Our family. I’m so proud and humbled.

Once upon a time, there was a family just like any other. A mum and dad and two children, a boy and a girl. One night, the dad felt his leg bend on its own. Now, three and a half years later, the dad is in a care home. This is the story of a brave family, which kept going.

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‘Why can’t we be a normal family? It’s not fair. Our dad can’t take us out’.

‘It all falls to me. Nobody can understand. I see other dads doing things with their children’.

‘Why me? I want to do something for my family. It breaks my heart to know how they miss an active dad’.

Thing is, it doesn’t get easier with time. The loss mounts up, the resentment and anger. The feeling of helplessness. Nobody gets used to it. Single-parenthood wasn’t part of the plan.

Yet, in the face of constant deteriorating health, we carry on. Falls in the house, dad lying on his back on the wooden floor. Sebastian remembers the time the paramedic drove into the Subaru. They’ve seen the loss of legs, feet, arms, hands, voice and eating. So much to process, and they keep going. Smile, laugh, talking well to everyone. I am proud of our family.

Sebastian drove my various wheelchairs, including races up Marwood Close. He becomes the best driver by far. Valentina has been brave to have weekly counselling, and I’m so proud of her. Both of you juggle, and it brings smiles. You know how to make people happy. Valentina, you have persevered with your violin, when others would give up. Your whistling is a joyful sound. The parents of your friends aren’t in a care home, your dad is and I think that you’re brave every visit. You both ask what I need, often knowing in advance, fan? Pointing which way? Food? Get a carer? You might not know it, but you’re very helpful to me, at a time when most kids don’t have these worries.

Mum has been on her own in the house with you, and she, like the you, has seen a person she loves lose his physical strength. You may not know it yet, but many people in mum’s position either give up, or turn to drinking alcohol and smoking alot. I am very proud of your mum, and I am sure you are too.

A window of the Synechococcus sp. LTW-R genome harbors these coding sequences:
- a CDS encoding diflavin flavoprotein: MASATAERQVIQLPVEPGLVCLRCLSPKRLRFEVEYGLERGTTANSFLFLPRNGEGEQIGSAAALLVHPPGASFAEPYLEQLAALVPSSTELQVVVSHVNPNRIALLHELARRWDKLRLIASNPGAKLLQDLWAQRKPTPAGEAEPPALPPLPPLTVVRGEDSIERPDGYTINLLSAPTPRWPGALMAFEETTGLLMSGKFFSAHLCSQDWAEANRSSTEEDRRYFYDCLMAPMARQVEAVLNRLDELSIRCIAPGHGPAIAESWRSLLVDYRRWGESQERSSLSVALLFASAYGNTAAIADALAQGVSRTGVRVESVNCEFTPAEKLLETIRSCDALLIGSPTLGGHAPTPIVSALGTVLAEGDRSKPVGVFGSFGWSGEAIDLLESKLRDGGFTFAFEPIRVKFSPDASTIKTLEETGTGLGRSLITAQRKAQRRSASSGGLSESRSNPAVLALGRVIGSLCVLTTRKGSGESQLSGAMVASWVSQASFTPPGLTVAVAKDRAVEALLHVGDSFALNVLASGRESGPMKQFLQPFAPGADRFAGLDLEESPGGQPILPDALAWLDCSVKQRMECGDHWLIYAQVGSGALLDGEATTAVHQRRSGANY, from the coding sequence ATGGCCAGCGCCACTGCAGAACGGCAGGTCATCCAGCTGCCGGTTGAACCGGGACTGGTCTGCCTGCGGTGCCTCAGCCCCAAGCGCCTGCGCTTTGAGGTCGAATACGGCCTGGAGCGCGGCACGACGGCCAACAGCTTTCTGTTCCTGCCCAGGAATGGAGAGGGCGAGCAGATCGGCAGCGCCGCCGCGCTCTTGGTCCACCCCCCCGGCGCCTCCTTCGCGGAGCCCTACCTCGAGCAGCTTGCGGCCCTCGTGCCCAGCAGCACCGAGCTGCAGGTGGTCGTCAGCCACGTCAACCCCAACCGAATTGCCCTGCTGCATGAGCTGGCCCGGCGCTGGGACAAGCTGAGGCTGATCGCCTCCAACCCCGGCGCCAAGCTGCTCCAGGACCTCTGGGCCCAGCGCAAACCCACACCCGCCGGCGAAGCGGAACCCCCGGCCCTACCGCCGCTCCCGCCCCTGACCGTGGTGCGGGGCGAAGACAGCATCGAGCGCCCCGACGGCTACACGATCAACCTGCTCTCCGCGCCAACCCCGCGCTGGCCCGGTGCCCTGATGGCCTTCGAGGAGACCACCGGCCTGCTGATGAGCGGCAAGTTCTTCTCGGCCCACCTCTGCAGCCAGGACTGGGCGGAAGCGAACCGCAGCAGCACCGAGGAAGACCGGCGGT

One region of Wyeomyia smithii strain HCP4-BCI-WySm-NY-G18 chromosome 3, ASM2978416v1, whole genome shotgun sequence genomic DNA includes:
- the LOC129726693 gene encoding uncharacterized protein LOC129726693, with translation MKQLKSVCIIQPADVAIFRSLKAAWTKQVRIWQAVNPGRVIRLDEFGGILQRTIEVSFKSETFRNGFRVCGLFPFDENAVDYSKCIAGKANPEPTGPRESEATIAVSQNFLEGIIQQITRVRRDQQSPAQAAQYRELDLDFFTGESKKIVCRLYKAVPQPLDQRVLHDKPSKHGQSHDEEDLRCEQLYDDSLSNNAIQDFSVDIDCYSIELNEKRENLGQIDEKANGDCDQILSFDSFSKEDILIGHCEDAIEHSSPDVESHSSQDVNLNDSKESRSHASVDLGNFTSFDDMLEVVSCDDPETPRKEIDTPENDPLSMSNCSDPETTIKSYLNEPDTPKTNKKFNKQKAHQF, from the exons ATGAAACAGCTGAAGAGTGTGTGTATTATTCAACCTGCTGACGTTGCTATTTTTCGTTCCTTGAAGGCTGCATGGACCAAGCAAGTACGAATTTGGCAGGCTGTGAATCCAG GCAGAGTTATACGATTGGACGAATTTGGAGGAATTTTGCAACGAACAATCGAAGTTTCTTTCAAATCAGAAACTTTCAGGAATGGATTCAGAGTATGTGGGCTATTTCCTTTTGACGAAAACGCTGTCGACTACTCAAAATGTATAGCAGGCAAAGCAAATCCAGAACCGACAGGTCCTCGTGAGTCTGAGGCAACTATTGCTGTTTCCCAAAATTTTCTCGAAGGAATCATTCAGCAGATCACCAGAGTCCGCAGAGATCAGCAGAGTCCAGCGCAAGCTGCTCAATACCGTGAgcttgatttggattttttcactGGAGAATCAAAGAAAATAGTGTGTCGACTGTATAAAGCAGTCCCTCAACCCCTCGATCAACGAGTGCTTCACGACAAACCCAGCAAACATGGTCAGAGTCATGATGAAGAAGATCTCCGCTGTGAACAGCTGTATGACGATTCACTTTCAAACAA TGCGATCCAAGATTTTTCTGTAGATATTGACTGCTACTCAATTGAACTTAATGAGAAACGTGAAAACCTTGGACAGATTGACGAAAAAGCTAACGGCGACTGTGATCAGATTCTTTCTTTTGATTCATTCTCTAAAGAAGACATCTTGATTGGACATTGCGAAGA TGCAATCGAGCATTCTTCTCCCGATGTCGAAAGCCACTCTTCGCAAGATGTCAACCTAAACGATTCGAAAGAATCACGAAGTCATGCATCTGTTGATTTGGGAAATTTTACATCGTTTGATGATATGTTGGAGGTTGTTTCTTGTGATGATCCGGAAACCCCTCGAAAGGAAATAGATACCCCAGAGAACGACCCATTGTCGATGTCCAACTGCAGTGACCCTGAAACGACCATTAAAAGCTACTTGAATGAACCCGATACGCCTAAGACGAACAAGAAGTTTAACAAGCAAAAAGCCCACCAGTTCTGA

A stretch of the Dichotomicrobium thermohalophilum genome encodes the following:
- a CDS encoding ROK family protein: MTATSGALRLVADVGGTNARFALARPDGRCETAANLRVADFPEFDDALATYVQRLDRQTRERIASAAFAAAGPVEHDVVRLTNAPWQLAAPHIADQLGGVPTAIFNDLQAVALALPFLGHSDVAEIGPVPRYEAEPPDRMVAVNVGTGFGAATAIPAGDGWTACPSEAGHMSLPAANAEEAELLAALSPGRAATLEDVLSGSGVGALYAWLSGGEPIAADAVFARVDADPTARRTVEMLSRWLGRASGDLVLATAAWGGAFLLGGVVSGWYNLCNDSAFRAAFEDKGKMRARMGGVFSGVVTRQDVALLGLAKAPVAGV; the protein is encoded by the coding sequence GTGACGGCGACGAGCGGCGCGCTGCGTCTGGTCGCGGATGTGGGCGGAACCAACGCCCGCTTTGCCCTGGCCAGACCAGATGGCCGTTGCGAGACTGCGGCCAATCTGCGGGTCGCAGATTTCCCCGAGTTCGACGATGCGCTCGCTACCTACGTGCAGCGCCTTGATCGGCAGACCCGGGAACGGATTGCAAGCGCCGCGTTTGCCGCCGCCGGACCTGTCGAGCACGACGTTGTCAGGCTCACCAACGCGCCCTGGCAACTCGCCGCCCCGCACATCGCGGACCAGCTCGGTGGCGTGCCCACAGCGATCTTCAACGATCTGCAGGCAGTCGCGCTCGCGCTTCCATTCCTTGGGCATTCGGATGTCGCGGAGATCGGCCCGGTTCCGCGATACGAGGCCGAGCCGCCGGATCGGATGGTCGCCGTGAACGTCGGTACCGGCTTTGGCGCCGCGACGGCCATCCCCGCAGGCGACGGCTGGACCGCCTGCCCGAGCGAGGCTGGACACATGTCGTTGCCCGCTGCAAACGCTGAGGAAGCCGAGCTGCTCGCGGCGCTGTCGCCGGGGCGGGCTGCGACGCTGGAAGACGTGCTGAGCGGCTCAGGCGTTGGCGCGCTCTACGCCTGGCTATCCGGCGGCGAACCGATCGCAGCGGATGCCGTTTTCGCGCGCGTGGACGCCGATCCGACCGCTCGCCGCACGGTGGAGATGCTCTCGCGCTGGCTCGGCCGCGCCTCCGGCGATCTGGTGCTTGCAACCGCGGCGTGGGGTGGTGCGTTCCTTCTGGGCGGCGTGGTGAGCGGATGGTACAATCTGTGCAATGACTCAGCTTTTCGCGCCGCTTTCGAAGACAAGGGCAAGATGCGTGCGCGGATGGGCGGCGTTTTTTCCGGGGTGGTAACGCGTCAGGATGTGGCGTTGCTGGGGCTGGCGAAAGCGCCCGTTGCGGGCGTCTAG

We’ve somehow carried on. Orchestra trip to Germany, French exchange with Thomas, school every day with very few absences, both of you taking care with your homework. Both of you do great work in maths, English, languages, and the rest.

The loss is always there, I am sure. ‘My dad is taking me here, We are doing this’. You keep going.

Golf was our thing, Sebastian and I. It’s what we did together, walking around the courses, The Nine of Herts, West Herts, chipping and putting. Watching you develop. I bought clubs and had lessons, as I thought of us walking around courses and you laughed at me. You play less now, I understand, I hope you’ll enjoy the feeling and friendship in golf again. I will never, ever forget our times together and watching you. You love your bike, kicky-uppies and Dude Perfect.

I was fortunate enough to be able to enjoy your baking, Valentina, before I lost the ability to eat. Lemon, chocolate, biscuits, cakes, I loved it all. You’ve kept going and everyone enjoys the cakes you make. You are also recognised as someone who produces high quality and beautiful needlework. Just so you know, I would have enjoyed taking you to shows and competitions. I am impressed with the attention to detail. You didn’t give up, when many in your shoes would.

You’ve both overcome any fear of dogs, which is a big deal, and we must be grateful in part to Bengi.

Everything was steady until the start of May. I was telling people I had stabilised. Then I got sick. Being sick when you can’t move and spit is not recommended. You saw me in bed, not looking well. Then you had to process one more thing, dad having a needle in his leg, delivering medication.



I know why you get angry and frustrated. You are incredibly strong young people, and I couldn’t be prouder of you and our family.

There is always one who gets taken for granted. Clean clothes, a good meal, take me here please. Oh, and by the way, be the rock. Of course we have our responsibilities, but imagine undertaking them in the shadow of MND and the scares it brings with it. I really can’t imagine being in Jane’s shoes. I am proud of our small family, and how I miss doing things together.

Andrew Knowlman

I am a 50-year old father of two children, married to Jane. I live in Hertfordshire, UK. I was diagnosed with Amyotrophic Lateral Sclerosis in April 2015.

4 thoughts to “Our family. I’m so proud and humbled.”

  1. Inspirational Andrew. What a clever man and what a wonderful family you were blessed to have. In my mind you’ll always be strong.

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